Oh, absolutely, it's so breezy. And I've been going back to this a little bit, you know, because as one of the odd things about coming back is going back in travelling, being quite tense. You know, there's a lot of, Oh God, I shouldn't be out and do anything.

So I've been listening to a lot of crew, the sort of tracks lately. And yeah, Frank's definitely been applying his fair share of gumption to me. So thank you, Frank. We love you. But if he could not cancel the next show in Australia, that would be awesome too.

Dan

What is it about artists not wanting to come to Australia?

Brendan

I think it’s too far away.

Dan

Not that far!

Brendan

Oh, I know. I think it's more of the idea of where it is, like the idea that it's on the air. But it's one fly, everybody. And I think that people do it with every to even connecting artists internationally like.

The Australia is really far away, so they don't engage with Australian artists or something like that. I think the UK and Australia have a much better connection, but America, you know?

Dan

Yeah. Oddly enough, most legal stuff that I do is is that it's kind of UK to me, it's domestic North America and everything else.

Brendan

Oh yeah.

Dan

But it seems such a shame because the most inconvenient part of travelling is getting off your arse in your own home and getting into usually whatever your domestic airport is. Once you're once you're on the plane, just have more.

You know, it's a longer journey.

Brendan

Just have more gin. And I mean, I I quite like the plane. You know, I've always said first class pharmaceutical drugs, third class seats, and you just get there fine. You know, you can edit that out if you need to!

Dan

I remember the first or the first time, the only time I ever flew first class, I accidentally got upgraded, I'm sure, because someone at shake and fancied me in San Francisco. And to make the flight a bit easier, friend.

Oddly enough, a friend of my dad's I've been staying with gave me a Valium. This is on May 21. Yeah, and I've never had a Valium in my life. I don't know what it did, so I got in the little bubble at the top of the 747.

You know, old, scruffy like I am with my shorts on and just not fitting in. Took a Valium with with a glass of champagne and the next thing I knew I was in Heathrow. What a waste of a first class ticket!

Like, I literally took that before I even took off.

Brendan

And could have had like 14 vodka like tonics. Oh my god, what have you done? Where were the martinis, the free massage? You probably could have got the boyfriend you could have got.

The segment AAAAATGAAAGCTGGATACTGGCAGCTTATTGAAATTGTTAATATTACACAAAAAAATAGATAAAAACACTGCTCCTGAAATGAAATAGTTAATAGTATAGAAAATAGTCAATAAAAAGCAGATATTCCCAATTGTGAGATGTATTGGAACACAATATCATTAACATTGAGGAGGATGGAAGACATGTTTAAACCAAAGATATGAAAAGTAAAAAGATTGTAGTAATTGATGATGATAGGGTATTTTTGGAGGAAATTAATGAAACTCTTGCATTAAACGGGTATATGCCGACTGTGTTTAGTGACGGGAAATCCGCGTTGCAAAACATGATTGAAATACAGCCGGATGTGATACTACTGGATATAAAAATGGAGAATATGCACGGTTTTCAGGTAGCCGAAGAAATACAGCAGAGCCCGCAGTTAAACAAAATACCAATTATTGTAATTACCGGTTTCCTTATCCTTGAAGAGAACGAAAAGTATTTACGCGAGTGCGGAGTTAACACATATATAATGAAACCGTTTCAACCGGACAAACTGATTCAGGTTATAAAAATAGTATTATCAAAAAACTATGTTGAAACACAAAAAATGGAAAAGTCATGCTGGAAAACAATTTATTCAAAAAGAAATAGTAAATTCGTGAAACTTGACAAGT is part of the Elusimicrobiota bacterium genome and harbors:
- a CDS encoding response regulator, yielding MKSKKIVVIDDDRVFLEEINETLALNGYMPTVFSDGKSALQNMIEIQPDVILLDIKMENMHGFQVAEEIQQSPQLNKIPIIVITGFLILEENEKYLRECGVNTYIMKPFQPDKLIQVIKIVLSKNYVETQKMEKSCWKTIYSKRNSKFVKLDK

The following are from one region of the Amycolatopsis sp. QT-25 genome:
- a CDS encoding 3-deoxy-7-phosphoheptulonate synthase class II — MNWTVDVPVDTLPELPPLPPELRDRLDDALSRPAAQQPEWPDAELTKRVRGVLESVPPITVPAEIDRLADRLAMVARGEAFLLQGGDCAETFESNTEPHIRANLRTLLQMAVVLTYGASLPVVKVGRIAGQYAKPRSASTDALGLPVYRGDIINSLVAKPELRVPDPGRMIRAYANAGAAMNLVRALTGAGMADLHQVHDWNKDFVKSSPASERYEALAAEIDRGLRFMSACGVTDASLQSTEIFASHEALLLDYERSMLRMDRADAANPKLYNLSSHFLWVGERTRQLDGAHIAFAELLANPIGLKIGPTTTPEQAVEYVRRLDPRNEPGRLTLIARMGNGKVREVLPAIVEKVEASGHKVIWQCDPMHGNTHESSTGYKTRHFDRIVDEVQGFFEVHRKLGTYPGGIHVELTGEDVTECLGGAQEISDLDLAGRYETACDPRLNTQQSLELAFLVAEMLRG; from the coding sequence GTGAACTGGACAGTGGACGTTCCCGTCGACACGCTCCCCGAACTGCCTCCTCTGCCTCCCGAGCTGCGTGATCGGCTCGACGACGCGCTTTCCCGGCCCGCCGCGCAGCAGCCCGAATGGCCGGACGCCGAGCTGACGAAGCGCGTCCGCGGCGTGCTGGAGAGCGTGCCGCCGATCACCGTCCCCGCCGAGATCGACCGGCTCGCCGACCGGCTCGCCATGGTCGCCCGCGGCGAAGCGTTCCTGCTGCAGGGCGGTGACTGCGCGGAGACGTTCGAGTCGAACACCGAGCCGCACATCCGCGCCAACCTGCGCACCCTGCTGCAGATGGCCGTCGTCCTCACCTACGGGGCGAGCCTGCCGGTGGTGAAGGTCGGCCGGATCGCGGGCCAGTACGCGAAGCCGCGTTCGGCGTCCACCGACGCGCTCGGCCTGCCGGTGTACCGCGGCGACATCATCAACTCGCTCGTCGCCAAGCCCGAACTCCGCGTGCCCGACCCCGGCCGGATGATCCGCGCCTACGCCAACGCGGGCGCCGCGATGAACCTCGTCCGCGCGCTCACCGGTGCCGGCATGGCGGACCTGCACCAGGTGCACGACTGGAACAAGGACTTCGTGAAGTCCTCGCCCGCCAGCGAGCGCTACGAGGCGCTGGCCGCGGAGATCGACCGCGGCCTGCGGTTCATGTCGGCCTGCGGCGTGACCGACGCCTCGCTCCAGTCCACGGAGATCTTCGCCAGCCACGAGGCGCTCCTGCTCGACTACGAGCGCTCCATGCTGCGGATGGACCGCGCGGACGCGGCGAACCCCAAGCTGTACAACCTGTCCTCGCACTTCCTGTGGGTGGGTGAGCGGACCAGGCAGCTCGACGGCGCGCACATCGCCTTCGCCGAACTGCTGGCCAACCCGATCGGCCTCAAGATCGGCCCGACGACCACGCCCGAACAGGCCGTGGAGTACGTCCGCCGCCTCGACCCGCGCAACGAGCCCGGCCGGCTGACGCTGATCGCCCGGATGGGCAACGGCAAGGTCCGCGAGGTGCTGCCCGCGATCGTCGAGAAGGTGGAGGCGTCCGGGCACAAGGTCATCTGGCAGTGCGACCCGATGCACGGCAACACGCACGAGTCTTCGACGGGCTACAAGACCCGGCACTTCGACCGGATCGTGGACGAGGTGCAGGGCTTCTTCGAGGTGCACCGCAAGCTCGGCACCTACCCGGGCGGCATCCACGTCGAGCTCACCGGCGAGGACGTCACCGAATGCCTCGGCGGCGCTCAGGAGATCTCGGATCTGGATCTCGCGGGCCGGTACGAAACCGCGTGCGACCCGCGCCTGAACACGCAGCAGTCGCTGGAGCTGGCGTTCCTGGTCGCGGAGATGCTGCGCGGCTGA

Dan

That's what led to a loveless life, as I should have met him on that, on that plane and on sleep.

Brendan

You slept through it. And we go in on that positive note, a song that makes you feel much better. Years and Years Shine. And I have to say this one because I am watching It’s a Sin at the moment.

And Olly Alexander, the the lead of years and years, is doing a fabulous job as the lead character in It's a Sin. It's beautiful. There's enough people ragging on about it for you to find. But this song, I thought it was the clearest expression of a young gay man for my generation that oozed cool and that indie pop vibe that excited me and reminded me that I can make cool music, and it really was our time. And yeah, this was this was a really an album for years and years and a brilliant thing for Holly.

It's gorgeous. You can hear the hope resonating out of him. Yeah, and if the world was ending, you'd want this track, you know, definitely blaring out gorgeous. Oh, such a crush, that crush.

And, you know, the last song I'd take is my song Stupid, because it somehow keeps introducing me to sort of generation after generation of internet people from when it started on YouTube to BuzzFeed to on Twitter to Tik Tok now to whatever seems to be coming after it, it seems to be the endless connected to the young people, which is such a gift for songs to do funny songs, cute songs, quirky songs, so often a, you know, like a banana left out in the sun. But for some reason, stupid keeps hanging on. And I think it's because I didn't think too much when I wrote it with full of hope and potential, which is good. So you just don't think about the end point.

It just made me giggle in my house that I was singing to a crush of mine that had totally ruined my life, that, you know, 22 years old. But I still after I think it's seven years in March this year that it will have been.

I still like dragging out the year, and even if it's, you know, it's usually the one you song left in the set now of a big, you know, backing track. So big grand piano numbers. But it's always a wonderful moment to step out in just me and the the microphone, me and my ukulele, singing a really simple melody to the audience. It still works.